Two Algerian diplomats met with all 52 American hostages in Iran yesterday, briefed them on the status of negotiations over their release and said after the eight-hour session that the captives appear to be "in good health."

In a related move that left the release negotiations as confusing as before, a senior Iranian official handling the issue said yesterday that his government could not change its demand that $24 billion be deposited in an Algerian bank before the hostages are freed.

In a later interview with CBS, the same official, Executive Affairs Minister Behzad Nabavi, said Iran was willing to listen to U.S. counterproposals.

The Algerian go-betweens -- Ambassador to Iran Abdel Karim Gheraieb and Mohammed Bel Hossein, a Foreign Ministry official -- said they first visited the three Americans held at the Iranian Foreign Ministry, then were blindfolded and taken to a secret location to meet the 49 other U.S. hostages.

Yesterday's visit allayed fears about the safety and health of some hostages who have not been heard from in many months.

"They looked to us in good health," Bel Hossein told reporters."As for their morale, they seemed okay. Of course, they are wondering about what is going on, especially how the negotiations are proceeding, and this is the main questions we had from them."

Bel Hossein said they gave the hostages "a general idea about what was going on -- about the answers and the proposals."

Asked if the captives were optimistic, Bel Hossein paused, sighed deeply and said, "I think they are hopeful, but of course they are not sure that this will end, that the conclusion will finish possibly very soon."

In what was seen as an effort to cool U.S. concerns about the hostages' well-being, an Iranian television film broadcast in the United States yesterday showed a dozen captives sending greetings to their families. CBS reported from Tehran that several hostages refused to be filmed, but the network did not elaborate.

The two Algerians, who are the diplomatic intermediaries between Iran and the United States in negotiations for the captives' release, said they expected an official U.S. response to Iran's financial conditions within three days. They left Tehran yesterday, the ambassador heading for Washington -- carrying letters from all captives as well as photographs and more film -- presumably to report on the captives' condition or to await an American reply on the Iranian demands.

The ambassador is scheduled to meet with Deputy Secretary of State Warren Christopher Saturday.

The Algerians' visit came after four clerics -- including the Vatican representative in Tehran -- offered Christmas services for some of the hostages, and Iran released a tape showing 12 to 14 of the captives on Christmas day, their second Yule holiday in captivity. The hostages were seized 419 days ago.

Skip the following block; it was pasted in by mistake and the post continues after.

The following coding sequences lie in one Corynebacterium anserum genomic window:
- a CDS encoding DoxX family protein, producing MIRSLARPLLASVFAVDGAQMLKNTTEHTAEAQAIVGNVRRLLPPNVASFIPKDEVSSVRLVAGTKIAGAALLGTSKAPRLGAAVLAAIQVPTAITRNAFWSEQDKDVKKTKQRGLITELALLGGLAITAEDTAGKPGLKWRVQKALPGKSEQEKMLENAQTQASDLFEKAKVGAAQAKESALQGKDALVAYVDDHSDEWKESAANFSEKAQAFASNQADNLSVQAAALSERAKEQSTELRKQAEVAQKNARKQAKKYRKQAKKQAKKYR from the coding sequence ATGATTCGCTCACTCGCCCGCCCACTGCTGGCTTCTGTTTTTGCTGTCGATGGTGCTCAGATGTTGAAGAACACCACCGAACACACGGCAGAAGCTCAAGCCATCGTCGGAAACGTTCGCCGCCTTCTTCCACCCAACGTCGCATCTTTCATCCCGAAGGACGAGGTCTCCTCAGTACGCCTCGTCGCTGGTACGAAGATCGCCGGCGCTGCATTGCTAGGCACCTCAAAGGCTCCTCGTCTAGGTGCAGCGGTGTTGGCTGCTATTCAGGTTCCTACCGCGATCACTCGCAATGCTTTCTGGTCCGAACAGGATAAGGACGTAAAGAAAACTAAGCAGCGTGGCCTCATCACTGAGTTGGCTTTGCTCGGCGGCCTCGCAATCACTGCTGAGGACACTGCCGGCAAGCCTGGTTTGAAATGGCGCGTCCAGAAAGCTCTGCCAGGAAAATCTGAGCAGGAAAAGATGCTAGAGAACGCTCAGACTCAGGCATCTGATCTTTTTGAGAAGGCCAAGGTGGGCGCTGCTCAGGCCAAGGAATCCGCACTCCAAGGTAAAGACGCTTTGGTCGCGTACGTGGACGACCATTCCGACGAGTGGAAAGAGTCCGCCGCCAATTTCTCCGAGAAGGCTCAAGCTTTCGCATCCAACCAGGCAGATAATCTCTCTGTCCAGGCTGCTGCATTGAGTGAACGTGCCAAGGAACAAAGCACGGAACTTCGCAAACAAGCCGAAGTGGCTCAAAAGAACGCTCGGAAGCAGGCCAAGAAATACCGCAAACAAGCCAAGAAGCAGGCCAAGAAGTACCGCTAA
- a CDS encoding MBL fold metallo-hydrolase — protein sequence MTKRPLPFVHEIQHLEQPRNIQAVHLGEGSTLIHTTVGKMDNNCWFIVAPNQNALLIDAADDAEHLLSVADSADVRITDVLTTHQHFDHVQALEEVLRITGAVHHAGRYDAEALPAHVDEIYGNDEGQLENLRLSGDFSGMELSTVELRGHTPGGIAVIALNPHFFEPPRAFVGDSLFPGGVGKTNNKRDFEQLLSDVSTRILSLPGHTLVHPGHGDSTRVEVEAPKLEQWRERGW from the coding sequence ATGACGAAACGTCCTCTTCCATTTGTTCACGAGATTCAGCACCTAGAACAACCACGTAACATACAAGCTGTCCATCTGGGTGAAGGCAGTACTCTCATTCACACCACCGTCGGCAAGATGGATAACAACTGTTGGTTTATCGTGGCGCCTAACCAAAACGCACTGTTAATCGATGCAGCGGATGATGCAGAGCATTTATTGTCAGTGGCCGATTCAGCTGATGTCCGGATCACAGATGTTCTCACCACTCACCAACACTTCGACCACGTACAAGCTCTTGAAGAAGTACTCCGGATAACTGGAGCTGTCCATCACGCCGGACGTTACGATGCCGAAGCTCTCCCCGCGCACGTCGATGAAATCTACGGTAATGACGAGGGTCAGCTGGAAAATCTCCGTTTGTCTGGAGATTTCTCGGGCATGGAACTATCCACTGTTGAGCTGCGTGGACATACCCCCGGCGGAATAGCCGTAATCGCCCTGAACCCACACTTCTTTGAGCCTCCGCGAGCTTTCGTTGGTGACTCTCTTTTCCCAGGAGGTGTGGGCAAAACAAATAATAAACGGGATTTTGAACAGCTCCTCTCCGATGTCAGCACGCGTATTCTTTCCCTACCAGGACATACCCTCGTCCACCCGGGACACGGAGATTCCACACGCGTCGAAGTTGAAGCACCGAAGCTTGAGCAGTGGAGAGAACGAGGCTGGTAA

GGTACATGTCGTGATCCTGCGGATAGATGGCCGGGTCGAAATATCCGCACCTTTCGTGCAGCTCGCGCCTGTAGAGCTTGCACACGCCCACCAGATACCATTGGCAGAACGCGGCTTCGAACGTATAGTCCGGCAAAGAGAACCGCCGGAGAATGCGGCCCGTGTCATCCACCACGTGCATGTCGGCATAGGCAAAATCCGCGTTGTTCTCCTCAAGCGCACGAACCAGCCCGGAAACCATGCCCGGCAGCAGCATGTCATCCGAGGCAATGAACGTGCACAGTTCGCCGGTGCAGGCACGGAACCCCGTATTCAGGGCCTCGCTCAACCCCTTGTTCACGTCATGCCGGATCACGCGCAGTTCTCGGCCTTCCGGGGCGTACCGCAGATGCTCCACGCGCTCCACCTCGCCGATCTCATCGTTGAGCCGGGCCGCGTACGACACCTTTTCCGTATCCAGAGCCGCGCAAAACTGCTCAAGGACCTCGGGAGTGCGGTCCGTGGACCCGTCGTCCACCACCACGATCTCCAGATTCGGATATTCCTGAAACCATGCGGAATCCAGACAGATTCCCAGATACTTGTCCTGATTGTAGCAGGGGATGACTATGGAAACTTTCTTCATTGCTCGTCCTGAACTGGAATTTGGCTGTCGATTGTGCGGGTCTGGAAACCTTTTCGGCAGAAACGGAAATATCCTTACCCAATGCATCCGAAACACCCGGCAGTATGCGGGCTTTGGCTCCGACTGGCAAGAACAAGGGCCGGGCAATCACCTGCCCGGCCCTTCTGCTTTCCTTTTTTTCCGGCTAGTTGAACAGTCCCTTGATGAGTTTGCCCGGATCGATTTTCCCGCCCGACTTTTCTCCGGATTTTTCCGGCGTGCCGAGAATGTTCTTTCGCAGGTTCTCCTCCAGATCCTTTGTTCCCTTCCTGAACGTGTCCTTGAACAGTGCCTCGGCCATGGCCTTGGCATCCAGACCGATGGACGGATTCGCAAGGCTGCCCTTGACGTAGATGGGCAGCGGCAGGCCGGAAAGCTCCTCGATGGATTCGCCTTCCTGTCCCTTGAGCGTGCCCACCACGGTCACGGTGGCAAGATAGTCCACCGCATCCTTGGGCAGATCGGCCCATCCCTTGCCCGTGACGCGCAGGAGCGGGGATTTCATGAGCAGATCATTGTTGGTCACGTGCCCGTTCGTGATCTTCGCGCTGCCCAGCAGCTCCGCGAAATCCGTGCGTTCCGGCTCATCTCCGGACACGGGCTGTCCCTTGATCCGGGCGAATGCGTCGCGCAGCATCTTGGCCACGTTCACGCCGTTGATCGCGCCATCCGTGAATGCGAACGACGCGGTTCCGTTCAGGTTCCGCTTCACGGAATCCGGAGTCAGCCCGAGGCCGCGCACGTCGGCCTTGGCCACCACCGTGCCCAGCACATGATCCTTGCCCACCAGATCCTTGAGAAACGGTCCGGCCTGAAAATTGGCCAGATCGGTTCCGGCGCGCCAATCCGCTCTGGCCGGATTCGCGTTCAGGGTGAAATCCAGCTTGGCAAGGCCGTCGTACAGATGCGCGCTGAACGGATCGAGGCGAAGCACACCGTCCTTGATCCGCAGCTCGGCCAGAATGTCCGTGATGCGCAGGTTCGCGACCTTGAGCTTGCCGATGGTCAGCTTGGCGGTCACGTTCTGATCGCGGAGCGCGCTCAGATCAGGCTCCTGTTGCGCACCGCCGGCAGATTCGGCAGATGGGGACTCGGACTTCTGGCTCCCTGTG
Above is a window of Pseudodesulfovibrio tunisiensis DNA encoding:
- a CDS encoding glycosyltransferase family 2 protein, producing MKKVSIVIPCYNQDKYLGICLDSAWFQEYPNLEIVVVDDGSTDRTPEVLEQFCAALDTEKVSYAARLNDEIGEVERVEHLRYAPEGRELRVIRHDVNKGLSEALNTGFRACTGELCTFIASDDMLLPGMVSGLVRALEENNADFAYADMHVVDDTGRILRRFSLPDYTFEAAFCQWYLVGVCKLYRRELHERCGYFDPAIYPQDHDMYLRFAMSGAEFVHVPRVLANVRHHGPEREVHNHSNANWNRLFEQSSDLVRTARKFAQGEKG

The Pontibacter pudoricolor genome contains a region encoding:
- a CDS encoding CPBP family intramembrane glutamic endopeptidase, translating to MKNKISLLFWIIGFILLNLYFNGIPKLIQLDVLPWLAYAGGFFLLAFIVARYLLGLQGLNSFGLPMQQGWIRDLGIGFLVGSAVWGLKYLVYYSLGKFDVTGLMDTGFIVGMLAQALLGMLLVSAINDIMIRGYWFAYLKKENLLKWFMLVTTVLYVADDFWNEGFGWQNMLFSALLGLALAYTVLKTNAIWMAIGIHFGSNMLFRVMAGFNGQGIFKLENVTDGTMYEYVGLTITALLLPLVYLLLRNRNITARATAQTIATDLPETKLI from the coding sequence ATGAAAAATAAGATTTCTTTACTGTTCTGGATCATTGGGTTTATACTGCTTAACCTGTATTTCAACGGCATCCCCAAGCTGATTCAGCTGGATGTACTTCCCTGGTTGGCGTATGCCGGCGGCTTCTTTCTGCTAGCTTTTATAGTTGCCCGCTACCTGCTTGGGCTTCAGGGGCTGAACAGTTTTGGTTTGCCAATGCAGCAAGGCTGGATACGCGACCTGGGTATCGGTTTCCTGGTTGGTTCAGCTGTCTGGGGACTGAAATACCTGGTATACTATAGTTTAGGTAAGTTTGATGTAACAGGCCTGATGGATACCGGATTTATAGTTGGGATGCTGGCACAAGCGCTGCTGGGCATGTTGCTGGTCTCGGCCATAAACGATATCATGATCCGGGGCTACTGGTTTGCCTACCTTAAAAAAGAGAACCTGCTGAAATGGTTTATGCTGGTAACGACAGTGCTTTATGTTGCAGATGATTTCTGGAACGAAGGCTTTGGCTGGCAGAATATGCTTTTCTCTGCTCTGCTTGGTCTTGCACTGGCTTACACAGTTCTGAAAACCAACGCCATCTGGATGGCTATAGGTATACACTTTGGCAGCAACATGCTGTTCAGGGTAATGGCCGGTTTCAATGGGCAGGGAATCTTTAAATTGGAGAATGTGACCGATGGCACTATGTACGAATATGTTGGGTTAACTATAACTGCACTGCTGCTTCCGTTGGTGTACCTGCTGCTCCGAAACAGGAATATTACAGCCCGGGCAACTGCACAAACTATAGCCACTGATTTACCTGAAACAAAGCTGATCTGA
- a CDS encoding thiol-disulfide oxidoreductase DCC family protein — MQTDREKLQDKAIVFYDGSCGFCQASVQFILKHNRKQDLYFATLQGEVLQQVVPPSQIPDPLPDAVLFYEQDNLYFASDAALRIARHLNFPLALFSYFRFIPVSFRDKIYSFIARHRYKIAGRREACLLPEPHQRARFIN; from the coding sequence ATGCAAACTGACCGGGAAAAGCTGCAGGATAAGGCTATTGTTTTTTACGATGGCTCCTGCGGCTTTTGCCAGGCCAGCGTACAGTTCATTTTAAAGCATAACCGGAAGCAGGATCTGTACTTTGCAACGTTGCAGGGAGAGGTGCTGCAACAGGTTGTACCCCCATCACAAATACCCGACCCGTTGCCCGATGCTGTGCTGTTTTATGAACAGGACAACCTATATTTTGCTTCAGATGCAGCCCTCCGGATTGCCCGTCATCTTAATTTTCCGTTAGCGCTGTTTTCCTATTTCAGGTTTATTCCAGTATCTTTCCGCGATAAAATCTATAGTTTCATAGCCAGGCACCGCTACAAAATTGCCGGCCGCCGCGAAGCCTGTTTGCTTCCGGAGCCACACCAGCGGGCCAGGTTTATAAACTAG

Nabavi, head of Iran's hostages commission and chief government spokesman, yesterday defended Iran's demand for $24 billion in assets and guarantees to be placed in an Algerian bank and insisted that there could be no change in the conditions set for the release of the 52 captives.

In the interview with CBS, Nabavi appeared to be more flexible when he said that Iran was willing to listen to U.S. counterproposals, "other suggestions that can be like a guarantee that we can get our money."

He said, however, "I cannot find any other kind of guarantee, but if they propose any other kind of guarantee, okay, we can discuss it with the Algerian group."

Iran has revived the threat of spy trial for the Americans if its "final" terms are not met.

Secretary of State Edmund Muskie has said the Iranian financial terms are "unreasonable."

But a Tehran radio commentary ridiculed Muskie's statement that President Carter, as chief of state, did not have the authority to place the $24 billion deposit in the Algerian bank. "How come he had the authority to freeze [Iranian assets in the U.S.] in the first place?" the commentary asked.

It also said that it could not believe that the United States could "be unaware of the amount of the deposits of a prominent person, like the deceased shah, Mohammad Reza [Pahlavi]."

The commentary said the fate of the hostages was up to the United States, saying, "Our revolutionary government has given its final answer. It is now up to Americans to choose between submitting to the logical demands of our revolutionary nation or the trial of the spies [hostages]."